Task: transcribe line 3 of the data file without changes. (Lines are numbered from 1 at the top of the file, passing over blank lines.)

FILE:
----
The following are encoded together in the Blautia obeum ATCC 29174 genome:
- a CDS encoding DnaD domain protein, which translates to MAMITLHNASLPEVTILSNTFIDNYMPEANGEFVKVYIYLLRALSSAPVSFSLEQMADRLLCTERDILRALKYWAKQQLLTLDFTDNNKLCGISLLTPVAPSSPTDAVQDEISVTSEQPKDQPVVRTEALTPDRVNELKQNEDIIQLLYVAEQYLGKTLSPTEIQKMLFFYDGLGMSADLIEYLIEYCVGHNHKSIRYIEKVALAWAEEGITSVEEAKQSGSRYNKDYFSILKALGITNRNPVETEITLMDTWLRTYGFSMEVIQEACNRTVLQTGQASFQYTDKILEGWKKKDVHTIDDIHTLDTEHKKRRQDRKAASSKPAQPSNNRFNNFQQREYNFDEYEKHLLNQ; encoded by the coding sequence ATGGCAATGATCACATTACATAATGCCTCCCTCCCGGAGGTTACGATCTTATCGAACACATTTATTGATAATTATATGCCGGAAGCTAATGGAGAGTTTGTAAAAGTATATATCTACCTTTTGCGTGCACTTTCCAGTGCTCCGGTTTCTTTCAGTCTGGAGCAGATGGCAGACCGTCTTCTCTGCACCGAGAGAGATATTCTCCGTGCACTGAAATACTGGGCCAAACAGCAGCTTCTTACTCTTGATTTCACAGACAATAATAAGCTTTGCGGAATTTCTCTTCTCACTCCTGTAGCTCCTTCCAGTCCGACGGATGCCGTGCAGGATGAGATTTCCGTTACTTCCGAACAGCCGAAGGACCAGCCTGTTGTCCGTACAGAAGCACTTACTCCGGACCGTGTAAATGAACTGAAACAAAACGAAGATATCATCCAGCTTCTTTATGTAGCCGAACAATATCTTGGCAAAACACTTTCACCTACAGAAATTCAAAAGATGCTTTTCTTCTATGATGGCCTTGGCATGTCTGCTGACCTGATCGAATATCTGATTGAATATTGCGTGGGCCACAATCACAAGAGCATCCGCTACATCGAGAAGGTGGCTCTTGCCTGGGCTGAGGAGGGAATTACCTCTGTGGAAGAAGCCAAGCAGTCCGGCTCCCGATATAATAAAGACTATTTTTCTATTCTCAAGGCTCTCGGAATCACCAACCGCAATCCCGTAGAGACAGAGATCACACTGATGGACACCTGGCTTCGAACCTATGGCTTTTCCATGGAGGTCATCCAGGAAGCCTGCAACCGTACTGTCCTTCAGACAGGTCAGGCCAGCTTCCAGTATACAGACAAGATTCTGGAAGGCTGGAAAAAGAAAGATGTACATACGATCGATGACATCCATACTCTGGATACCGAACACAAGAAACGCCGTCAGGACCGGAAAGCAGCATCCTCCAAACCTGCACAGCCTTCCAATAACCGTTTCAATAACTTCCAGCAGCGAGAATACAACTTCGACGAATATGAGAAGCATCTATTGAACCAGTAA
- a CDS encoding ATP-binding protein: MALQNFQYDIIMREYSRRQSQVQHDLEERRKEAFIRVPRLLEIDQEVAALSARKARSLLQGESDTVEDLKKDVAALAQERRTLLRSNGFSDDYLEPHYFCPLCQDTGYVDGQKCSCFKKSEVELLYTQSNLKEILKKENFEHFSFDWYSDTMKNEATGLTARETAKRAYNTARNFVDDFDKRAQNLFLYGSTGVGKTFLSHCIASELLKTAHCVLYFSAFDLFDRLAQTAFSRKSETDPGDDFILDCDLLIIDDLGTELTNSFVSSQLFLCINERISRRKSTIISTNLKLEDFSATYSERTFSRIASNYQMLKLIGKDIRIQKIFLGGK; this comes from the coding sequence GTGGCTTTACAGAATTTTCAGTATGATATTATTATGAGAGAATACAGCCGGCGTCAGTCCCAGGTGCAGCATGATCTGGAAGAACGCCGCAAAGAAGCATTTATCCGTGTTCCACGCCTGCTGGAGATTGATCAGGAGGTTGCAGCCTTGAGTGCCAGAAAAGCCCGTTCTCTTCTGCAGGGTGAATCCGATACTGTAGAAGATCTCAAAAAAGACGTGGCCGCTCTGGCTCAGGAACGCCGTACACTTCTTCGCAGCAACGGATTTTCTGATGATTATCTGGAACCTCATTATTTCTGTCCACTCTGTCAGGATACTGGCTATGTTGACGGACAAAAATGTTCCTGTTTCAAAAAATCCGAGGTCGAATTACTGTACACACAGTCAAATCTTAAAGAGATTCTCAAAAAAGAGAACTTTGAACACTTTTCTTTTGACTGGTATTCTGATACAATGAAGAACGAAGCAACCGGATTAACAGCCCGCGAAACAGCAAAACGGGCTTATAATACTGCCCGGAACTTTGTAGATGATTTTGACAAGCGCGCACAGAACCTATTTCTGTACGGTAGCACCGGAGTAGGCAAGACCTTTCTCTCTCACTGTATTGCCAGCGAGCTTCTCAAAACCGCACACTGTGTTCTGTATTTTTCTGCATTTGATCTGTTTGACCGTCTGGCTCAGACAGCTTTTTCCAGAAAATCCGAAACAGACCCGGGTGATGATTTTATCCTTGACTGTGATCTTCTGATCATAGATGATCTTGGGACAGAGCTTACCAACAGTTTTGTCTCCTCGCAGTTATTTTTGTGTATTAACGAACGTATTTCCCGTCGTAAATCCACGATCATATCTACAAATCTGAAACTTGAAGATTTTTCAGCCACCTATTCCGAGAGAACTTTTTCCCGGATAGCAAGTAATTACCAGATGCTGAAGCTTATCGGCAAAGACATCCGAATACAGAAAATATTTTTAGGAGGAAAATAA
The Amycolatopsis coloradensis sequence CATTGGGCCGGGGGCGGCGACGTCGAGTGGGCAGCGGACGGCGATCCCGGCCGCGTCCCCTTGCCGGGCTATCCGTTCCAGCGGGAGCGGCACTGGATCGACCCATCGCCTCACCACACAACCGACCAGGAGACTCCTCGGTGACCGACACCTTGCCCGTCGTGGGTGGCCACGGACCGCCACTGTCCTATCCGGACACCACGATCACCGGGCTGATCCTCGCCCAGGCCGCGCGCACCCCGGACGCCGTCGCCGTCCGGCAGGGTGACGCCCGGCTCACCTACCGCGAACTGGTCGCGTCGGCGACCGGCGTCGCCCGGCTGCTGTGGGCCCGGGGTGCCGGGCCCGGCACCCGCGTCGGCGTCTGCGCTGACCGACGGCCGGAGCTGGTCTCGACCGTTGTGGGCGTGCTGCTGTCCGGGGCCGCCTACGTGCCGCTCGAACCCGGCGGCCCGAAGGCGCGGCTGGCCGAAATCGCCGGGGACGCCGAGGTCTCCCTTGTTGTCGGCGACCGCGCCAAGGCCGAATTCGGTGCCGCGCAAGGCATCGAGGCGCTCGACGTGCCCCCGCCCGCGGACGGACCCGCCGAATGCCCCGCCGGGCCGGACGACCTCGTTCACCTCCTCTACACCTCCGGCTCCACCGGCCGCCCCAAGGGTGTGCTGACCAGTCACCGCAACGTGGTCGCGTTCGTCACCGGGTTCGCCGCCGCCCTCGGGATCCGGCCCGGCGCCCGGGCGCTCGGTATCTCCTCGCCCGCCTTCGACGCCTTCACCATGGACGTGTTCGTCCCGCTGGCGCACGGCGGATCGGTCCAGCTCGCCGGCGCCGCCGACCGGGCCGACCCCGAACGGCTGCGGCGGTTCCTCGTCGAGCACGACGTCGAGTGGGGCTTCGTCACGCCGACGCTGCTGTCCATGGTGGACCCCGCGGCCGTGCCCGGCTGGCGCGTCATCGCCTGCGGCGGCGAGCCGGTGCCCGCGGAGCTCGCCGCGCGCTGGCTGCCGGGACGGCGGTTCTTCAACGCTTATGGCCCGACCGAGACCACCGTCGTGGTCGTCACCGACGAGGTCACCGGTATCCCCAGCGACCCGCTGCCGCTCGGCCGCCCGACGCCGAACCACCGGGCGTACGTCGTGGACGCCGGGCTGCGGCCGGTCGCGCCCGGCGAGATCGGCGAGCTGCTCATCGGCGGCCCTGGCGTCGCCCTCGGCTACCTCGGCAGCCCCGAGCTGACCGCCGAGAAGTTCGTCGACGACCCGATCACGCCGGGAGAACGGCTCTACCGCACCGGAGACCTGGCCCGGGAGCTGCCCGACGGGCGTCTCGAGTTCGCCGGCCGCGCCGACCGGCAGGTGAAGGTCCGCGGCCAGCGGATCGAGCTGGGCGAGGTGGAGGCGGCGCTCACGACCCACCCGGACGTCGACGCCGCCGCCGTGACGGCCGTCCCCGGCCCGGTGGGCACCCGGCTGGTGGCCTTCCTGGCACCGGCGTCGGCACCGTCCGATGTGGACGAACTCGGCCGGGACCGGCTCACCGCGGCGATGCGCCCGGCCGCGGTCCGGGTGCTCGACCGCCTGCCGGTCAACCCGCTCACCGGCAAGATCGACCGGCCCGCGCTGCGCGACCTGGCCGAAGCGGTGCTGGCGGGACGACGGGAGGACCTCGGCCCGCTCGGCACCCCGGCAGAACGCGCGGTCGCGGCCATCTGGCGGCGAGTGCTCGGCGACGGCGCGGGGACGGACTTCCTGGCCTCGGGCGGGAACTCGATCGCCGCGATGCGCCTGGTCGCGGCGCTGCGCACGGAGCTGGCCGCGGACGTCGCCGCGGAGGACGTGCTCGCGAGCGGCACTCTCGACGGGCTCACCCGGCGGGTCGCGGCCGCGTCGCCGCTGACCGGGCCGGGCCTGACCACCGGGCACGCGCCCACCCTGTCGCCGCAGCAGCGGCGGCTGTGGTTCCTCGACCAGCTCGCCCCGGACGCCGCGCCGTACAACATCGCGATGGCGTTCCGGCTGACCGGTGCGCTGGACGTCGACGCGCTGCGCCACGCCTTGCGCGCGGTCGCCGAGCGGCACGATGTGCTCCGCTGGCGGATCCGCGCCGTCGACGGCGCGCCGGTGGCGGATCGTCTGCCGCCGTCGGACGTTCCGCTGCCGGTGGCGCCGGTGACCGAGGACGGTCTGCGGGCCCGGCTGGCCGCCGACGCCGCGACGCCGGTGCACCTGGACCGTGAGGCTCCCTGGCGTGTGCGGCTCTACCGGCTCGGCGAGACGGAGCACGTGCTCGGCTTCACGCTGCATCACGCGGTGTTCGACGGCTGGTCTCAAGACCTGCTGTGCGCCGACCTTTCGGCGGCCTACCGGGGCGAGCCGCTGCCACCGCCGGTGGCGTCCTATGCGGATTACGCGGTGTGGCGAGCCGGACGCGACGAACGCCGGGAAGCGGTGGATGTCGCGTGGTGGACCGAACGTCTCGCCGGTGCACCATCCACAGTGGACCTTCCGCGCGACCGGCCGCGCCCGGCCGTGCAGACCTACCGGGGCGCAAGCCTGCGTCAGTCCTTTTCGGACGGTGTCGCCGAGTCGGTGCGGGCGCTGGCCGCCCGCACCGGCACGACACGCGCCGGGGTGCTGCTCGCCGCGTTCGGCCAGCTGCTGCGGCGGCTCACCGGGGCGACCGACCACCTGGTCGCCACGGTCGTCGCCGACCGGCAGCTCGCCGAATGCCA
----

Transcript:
- a CDS encoding ATP-binding protein: MALQNFQYDIIMREYSRRQSQVQHDLEERRKEAFIRVPRLLEIDQEVAALSARKARSLLQGESDTVEDLKKDVAALAQERRTLLRSNGFSDDYLEPHYFCPLCQDTGYVDGQKCSCFKKSEVELLYTQSNLKEILKKENFEHFSFDWYSDTMKNEATGLTARETAKRAYNTARNFVDDFDKRAQNLFLYGSTGVGKTFLSHCIASELLKTAHCVLYFSAFDLFDRLAQTAFSRKSETDPGDDFILDCDLLIIDDLGTELTNSFVSSQLFLCINERISRRKSTIISTNLKLEDFSATYSERTFSRIASNYQMLKLIGKDIRIQKIFLGGK; this comes from the coding sequence GTGGCTTTACAGAATTTTCAGTATGATATTATTATGAGAGAATACAGCCGGCGTCAGTCCCAGGTGCAGCATGATCTGGAAGAACGCCGCAAAGAAGCATTTATCCGTGTTCCACGCCTGCTGGAGATTGATCAGGAGGTTGCAGCCTTGAGTGCCAGAAAAGCCCGTTCTCTTCTGCAGGGTGAATCCGATACTGTAGAAGATCTCAAAAAAGACGTGGCCGCTCTGGCTCAGGAACGCCGTACACTTCTTCGCAGCAACGGATTTTCTGATGATTATCTGGAACCTCATTATTTCTGTCCACTCTGTCAGGATACTGGCTATGTTGACGGACAAAAATGTTCCTGTTTCAAAAAATCCGAGGTCGAATTACTGTACACACAGTCAAATCTTAAAGAGATTCTCAAAAAAGAGAACTTTGAACACTTTTCTTTTGACTGGTATTCTGATACAATGAAGAACGAAGCAACCGGATTAACAGCCCGCGAAACAGCAAAACGGGCTTATAATACTGCCCGGAACTTTGTAGATGATTTTGACAAGCGCGCACAGAACCTATTTCTGTACGGTAGCACCGGAGTAGGCAAGACCTTTCTCTCTCACTGTATTGCCAGCGAGCTTCTCAAAACCGCACACTGTGTTCTGTATTTTTCTGCATTTGATCTGTTTGACCGTCTGGCTCAGACAGCTTTTTCCAGAAAATCCGAAACAGACCCGGGTGATGATTTTATCCTTGACTGTGATCTTCTGATCATAGATGATCTTGGGACAGAGCTTACCAACAGTTTTGTCTCCTCGCAGTTATTTTTGTGTATTAACGAACGTATTTCCCGTCGTAAATCCACGATCATATCTACAAATCTGAAACTTGAAGATTTTTCAGCCACCTATTCCGAGAGAACTTTTTCCCGGATAGCAAGTAATTACCAGATGCTGAAGCTTATCGGCAAAGACATCCGAATACAGAAAATATTTTTAGGAGGAAAATAA